for; whether a poached egg, or chicken-broth.” He answered, “He could eat both very well; but that he seemed to have the greatest appetite for a piece of boiled beef and cabbage.”

Adams was pleased with so perfect a confirmation that he had not the least fever, but advised him to a lighter diet for that evening. He accordingly ate either a rabbit or a fowl, I never could with any tolerable certainty discover which; after this he was, by Mrs. Tow-wouse’s order, conveyed into a better bed and equipped with one of her husband’s shirts.

In the morning early, Barnabas and the surgeon came to the inn, in order to see the thief conveyed before the justice. They had consumed the whole night in debating what measures they should take to produce the piece of gold in evidence against him; for they were both extremely zealous in the business, though neither of them were in the least interested in the prosecution; neither of them had ever received any private injury from the fellow, nor had either of them ever been suspected of loving the public well enough to give them a sermon or a dose of physic for nothing.

To help our reader, therefore, as much as possible to account for this zeal, we must inform him that, as this parish was so unfortunate as to have no lawyer in it, there had been a constant contention between the two doctors, spiritual and physical, concerning their abilities in a science, in which, as neither of them professed it, they had equal pretensions to dispute each other’s opinions. These disputes were carried on with great contempt on both sides, and had almost divided the parish; Mr. Tow-wouse and one half of the neighbours inclining to the surgeon, and Mrs. Tow-wouse with the other half to the parson. The surgeon drew his knowledge from those inestimable fountains, called The Attorney’s Pocket Companion, and Mr. Jacob’s Law-Tables; Barnabas trusted entirely to Wood’s Institutes. It happened on this occasion, as was pretty frequently the case, that these two learned men differed about the sufficiency of evidence; the doctor being of opinion that the maid’s oath would convict the prisoner without producing the gold; the parson, è contra, totis viribus To display their parts, therefore, before the justice and the parish, was the sole motive which we can discover to this zeal which both of them pretended to have for public justice.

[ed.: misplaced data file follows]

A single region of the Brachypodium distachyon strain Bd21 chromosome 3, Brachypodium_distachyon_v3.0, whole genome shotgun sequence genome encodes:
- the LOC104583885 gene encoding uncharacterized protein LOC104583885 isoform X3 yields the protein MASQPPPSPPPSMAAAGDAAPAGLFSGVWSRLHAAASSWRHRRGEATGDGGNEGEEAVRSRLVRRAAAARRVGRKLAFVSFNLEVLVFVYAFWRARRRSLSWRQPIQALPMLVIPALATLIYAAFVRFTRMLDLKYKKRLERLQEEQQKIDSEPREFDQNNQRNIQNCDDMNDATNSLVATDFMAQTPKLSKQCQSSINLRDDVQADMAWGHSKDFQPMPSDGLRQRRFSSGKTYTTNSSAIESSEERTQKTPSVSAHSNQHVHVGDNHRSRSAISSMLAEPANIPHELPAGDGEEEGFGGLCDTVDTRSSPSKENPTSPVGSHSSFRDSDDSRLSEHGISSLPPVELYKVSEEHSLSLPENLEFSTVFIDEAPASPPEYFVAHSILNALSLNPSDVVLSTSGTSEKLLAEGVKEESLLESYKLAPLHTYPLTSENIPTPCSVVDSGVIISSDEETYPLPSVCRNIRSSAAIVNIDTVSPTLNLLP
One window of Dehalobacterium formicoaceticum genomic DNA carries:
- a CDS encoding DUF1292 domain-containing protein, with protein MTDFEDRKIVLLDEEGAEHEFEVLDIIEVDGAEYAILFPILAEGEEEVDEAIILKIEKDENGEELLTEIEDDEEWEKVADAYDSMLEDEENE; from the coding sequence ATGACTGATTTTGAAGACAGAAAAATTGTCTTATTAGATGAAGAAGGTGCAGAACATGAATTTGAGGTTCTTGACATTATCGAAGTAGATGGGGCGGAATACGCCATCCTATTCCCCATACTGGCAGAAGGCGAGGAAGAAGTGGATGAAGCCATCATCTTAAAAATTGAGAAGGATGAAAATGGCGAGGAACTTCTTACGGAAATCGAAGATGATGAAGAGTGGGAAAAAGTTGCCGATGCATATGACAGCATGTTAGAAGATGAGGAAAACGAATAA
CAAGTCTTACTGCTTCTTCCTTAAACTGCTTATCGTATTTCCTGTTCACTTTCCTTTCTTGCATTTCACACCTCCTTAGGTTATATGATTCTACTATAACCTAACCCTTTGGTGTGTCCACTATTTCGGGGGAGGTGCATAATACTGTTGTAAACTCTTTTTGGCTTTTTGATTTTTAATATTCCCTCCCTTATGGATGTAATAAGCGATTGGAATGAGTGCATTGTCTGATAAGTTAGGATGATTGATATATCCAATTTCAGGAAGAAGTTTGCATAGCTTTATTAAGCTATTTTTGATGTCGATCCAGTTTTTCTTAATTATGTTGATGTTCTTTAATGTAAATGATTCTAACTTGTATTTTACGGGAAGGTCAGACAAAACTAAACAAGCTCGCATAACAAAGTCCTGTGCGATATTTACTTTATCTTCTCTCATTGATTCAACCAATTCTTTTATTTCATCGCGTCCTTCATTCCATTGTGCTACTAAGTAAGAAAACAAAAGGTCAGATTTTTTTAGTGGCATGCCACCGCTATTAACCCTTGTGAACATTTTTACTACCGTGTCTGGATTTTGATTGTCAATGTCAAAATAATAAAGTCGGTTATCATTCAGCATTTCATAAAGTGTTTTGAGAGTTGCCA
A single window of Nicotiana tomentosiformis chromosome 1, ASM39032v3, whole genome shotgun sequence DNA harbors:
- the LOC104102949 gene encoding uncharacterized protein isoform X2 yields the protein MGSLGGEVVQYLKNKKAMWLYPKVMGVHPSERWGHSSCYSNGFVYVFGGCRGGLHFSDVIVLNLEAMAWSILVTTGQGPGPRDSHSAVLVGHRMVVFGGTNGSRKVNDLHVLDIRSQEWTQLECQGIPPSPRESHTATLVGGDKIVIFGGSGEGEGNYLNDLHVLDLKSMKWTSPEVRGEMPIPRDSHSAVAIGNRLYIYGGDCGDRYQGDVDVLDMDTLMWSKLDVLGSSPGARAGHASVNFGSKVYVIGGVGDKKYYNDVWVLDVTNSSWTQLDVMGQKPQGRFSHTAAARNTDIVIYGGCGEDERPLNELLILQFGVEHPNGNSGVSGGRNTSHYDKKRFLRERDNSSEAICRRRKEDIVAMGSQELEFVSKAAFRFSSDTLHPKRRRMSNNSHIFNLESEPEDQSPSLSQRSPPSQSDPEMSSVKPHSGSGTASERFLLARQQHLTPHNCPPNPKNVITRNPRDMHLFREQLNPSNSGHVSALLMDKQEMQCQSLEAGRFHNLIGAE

O Vanity! how little is thy force acknowledged, or thy operations discerned! How wantonly dost thou deceive mankind under different disguises! Sometimes thou dost wear the face of pity, sometimes of generosity: nay, thou hast the assurance even to put on those glorious ornaments which belong only to heroic virtue. Thou odious, deformed monster! whom priests have railed at, philosophers despised, and poets ridiculed; is there a wretch so abandoned as to own thee for an acquaintance in public?—yet, how few will refuse to enjoy thee in private? nay, thou art the pursuit of most men through their lives. The greatest villainies are daily practised to please thee; nor is the meanest thief below, or the greatest hero above, thy notice. Thy embraces are often the sole aim and sole reward of the private robbery and the plundered province. It is to pamper up thee, thou harlot, that we attempt to withdraw from others what we do not want, or to withhold from them what they do. All our passions are thy slaves. Avarice itself is often no more than thy handmaid, and even Lust thy pimp. The bully Fear, like a coward, flies before thee, and Joy and Grief hide their heads in thy presence.

I know thou wilt think that whilst I abuse thee I court thee, and that thy love hath inspired me to write this sarcastical panegyric on thee; but thou art deceived: I value thee not of a farthing; nor will it give me any pain if thou shouldst prevail on the reader to censure this digression as arrant nonsense; for know, to thy confusion, that I have introduced thee for no other purpose than to lengthen out a short chapter, and so I return to my history.

  By PanEris using Melati.

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